USMNT content to do things the hard way
To come so close to qualifying for the knockout stage with one game to play only to see it all fall apart at the very end would be difficult for any team to overcome. The good news is that the U.S. doesn’t have to wait very long for their next match and this team, more than others, is a resilient bunch. They came back after giving up an early lead to Ghana, and then did it again on Sunday after falling behind Portugal just five minutes into the game.
“That’s who we are,” midfielder Michael Bradley said. “We talk all the time about what we’re like on the hardest day and when the spotlight comes on brightest. When the biggest tests come, what are we like? How do we respond in the difficult moments? I thought tonight was another example of us showing everybody who we are and what makes us a good team.
“When you look back at the history of this team, it’s a team that steps on the field every day to win. Whether it was Costa Rica at RFK Stadium in 2009 when we were already qualified for the World Cup or whether it was last year in Panama. It’s a team that takes great pride in stepping on the field and playing the right way and representing ourselves and our country in a positive way. It’s important now to recover. We put so much into this game and on a physical level it’ll take a day or two to get ourselves ready and we’ll step on the field looking to win the game and looking to win the group.”
The U.S. can also take away the fact that for all but a couple of minutes, they were clearly the better team than Portugal. That wasn’t always the case in their opening game against Ghana, but it was on Sunday. Play like that on Thursday and the team should be on its way to the next round.
But there is one thing that came up on Sunday that, to us, highlights why the U.S. is a very good, but not great team. When the opposition makes a mistake, the U.S. will sometimes capitalize on it. But it seems like every time the U.S. makes a mistake, the other team makes them pay – both of Portugal’s goals were set up by misplays from a U.S. defender.
The U.S. was able to get away without too much damage in the first two games, but if they make too many mistakes on Thursday, Germany is going to make them pay and that may spell the end for the U.S.
Working in their favor is that both the U.S. and Germany only need to walk out of Thursday’s game with a draw to ensure that they both advance. (The U.S. will also advance if Ghana and Portugal play to a draw.) While it would be nice to think that German coach Joachim Low would do a solid for his former coach and a player that led Germany to World Cup title, but that’s not going to happen. (And where would the fun be if it did?)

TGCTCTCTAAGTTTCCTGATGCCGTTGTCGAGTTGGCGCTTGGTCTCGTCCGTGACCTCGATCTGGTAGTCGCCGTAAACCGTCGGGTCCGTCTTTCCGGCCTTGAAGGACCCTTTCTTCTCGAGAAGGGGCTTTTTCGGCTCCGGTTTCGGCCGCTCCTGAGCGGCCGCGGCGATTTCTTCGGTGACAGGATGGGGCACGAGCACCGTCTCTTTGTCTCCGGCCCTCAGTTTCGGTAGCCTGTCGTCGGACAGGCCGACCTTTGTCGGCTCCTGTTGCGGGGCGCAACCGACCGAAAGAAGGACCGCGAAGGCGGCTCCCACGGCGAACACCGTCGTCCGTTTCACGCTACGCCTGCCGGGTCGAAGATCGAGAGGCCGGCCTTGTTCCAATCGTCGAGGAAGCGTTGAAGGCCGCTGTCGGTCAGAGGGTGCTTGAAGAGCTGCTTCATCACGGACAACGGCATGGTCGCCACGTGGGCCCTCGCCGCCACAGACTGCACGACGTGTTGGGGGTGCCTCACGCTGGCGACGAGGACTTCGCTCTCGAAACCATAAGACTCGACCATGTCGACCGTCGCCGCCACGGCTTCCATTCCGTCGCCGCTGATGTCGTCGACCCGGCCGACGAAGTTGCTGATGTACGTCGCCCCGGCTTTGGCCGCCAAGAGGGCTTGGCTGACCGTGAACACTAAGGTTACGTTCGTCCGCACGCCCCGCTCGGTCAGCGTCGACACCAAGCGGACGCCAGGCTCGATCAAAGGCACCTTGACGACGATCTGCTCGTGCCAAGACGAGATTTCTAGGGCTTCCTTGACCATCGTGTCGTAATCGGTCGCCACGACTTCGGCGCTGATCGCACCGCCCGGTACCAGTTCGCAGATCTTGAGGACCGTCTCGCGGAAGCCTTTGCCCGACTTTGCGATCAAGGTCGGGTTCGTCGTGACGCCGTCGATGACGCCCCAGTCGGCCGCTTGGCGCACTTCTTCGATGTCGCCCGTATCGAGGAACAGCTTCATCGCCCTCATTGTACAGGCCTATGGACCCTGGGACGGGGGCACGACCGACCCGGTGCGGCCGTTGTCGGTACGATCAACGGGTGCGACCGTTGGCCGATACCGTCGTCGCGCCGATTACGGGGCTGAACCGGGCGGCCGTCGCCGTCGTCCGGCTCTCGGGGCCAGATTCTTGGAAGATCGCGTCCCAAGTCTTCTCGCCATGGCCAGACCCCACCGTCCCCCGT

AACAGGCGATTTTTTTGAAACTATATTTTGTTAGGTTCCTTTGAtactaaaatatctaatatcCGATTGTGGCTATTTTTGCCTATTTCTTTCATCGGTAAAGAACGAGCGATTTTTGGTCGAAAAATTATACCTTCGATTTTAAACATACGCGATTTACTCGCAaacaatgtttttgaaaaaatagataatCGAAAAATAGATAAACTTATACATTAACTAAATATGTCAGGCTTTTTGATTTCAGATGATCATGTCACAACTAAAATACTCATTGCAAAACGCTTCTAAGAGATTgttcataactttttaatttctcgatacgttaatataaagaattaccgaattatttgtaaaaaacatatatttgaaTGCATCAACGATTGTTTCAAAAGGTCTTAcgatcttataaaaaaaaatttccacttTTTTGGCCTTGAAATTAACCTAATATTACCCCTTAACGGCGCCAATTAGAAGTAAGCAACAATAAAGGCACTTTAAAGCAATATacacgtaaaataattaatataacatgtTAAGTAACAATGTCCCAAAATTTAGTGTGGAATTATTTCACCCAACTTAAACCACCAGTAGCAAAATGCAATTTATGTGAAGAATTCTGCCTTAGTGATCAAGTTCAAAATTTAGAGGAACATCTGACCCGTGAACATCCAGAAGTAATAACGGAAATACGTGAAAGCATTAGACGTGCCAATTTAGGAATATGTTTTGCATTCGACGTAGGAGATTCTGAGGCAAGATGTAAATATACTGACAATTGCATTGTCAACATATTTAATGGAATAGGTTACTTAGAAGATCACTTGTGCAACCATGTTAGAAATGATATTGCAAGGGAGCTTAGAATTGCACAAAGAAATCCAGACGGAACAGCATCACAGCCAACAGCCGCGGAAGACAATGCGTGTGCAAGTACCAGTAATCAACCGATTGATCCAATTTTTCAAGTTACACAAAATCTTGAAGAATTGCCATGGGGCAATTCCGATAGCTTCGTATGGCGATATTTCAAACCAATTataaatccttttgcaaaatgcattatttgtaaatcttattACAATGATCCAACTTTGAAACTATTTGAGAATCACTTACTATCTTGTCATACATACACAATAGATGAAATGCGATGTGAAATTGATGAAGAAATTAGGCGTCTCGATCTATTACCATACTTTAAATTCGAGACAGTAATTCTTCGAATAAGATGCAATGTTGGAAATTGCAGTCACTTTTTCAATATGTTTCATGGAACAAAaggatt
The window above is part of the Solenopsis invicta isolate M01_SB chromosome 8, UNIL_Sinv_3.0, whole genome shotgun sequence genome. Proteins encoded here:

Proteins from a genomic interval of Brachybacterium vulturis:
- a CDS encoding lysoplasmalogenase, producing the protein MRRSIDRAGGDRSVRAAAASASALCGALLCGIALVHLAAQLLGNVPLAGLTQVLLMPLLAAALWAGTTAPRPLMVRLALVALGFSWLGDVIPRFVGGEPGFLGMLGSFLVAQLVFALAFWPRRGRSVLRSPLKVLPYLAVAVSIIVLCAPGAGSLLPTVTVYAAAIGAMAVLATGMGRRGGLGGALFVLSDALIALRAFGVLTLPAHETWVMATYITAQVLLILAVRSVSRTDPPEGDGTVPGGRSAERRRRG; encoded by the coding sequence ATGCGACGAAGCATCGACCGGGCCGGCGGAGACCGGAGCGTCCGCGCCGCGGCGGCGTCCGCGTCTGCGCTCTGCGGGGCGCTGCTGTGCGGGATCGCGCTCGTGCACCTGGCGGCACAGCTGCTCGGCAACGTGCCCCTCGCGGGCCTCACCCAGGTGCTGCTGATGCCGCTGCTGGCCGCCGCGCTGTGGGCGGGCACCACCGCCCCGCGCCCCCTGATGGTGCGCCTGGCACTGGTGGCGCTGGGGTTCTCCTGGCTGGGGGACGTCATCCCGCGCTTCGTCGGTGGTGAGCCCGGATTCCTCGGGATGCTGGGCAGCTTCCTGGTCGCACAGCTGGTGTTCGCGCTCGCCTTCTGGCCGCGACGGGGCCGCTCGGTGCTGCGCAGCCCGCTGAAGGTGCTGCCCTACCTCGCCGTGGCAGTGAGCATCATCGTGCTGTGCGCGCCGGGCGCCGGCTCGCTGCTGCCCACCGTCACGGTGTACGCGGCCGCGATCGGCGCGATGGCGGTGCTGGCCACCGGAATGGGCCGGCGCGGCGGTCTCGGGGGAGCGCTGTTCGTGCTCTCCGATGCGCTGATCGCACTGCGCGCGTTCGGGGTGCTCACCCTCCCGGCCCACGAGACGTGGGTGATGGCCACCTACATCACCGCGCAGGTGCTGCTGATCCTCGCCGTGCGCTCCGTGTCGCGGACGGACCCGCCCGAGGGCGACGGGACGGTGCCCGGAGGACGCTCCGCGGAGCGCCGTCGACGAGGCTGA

“I think both [the USA and Germany] want to win the group,” Klinsmann said. “We want to go into this game, recover fast and go at Germany, get three points and have seven points on our side and be in the driver’s seat for the Round of 16. Our goal is to go to the next round, so we will do everything in our capabilities to go into the next round. I’m not thinking about what goes on in other peoples’ minds and situations. It’s about what’s important to us, so we’re going to take our game to Germany and give everything we have, give them a real fight. I think if you see that team from tonight, how they can do that, then are capable of surprising even more teams in this tournament.”
The USA was 30 seconds from keeping the dream alive Sunday night. They get another chance on Thursday.
And while it is unlikely that they will be eliminated, with the unpredictable way things have gone so far, no one will feel safe until the final whistle blows and we all know the U.S. has earned a date with Belgium, Algeria or Russia.
“I think the spirit is very good. We are full of confidence,” Klinsmann said. “We make it a little bit more difficult with the next game to play to qualify, but we knew from the beginning that it was going to be a tough group to go through. We are right there; we have one foot in the door. We just have to take the second foot in there and get it done.”
“No one cares about soccer”
Sunday’s game between the U.S. and Portugal was seen by almost 25 million viewers.
That’s more viewers than watched the NBA Finals, the World Series or the NHL Finals.
ESPN reported an audience of 18.2 million – making it the most-watched soccer game on American television – while another 6.5 million watched the game on Univision. And those numbers don’t even include the number of people who watched at bars or outdoor viewing parties, like the estimated 20,000 in Chicago’s Grant Park.
For comparison, the NBA Finals averaged 15.5 million viewers this year, the World Series averaged 14.9 million and the NHL Finals were at 5 million.
But, yeah, keep talking about how “no one cares” about soccer in America.
Filling out the bracket
Four more teams made it through to the knockout stage on Monday, as both Group A and Group B wrapped up group play and set up some very interesting match ups.
As the Group A winner, Brazil will now face Chile, while the Netherlands will take on Mexico, which joined Costa Rica on the CONCACAF train after beating Croatia.
(Photo by The Associated Press)